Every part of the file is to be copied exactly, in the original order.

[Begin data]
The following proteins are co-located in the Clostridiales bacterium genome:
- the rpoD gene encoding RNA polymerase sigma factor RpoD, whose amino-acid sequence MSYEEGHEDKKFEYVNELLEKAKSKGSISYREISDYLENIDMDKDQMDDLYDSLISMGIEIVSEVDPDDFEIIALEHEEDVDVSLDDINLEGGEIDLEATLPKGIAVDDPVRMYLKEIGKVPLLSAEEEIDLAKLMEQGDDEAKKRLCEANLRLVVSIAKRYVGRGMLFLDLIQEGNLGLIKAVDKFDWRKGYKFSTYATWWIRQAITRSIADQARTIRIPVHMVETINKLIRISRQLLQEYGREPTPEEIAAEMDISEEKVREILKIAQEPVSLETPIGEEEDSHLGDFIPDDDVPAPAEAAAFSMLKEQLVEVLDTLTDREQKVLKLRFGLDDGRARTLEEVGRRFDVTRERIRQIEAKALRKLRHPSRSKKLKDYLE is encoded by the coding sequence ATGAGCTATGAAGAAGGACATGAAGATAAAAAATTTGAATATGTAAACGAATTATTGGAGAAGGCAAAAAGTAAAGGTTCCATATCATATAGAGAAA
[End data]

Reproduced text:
The following proteins are co-located in the Clostridiales bacterium genome:
- the rpoD gene encoding RNA polymerase sigma factor RpoD, whose amino-acid sequence MSYEEGHEDKKFEYVNELLEKAKSKGSISYREISDYLENIDMDKDQMDDLYDSLISMGIEIVSEVDPDDFEIIALEHEEDVDVSLDDINLEGGEIDLEATLPKGIAVDDPVRMYLKEIGKVPLLSAEEEIDLAKLMEQGDDEAKKRLCEANLRLVVSIAKRYVGRGMLFLDLIQEGNLGLIKAVDKFDWRKGYKFSTYATWWIRQAITRSIADQARTIRIPVHMVETINKLIRISRQLLQEYGREPTPEEIAAEMDISEEKVREILKIAQEPVSLETPIGEEEDSHLGDFIPDDDVPAPAEAAAFSMLKEQLVEVLDTLTDREQKVLKLRFGLDDGRARTLEEVGRRFDVTRERIRQIEAKALRKLRHPSRSKKLKDYLE is encoded by the coding sequence ATGAGCTATGAAGAAGGACATGAAGATAAAAAATTTGAATATGTAAACGAATTATTGGAGAAGGCAAAAAGTAAAGGTTCCATATCATATAGAGAAA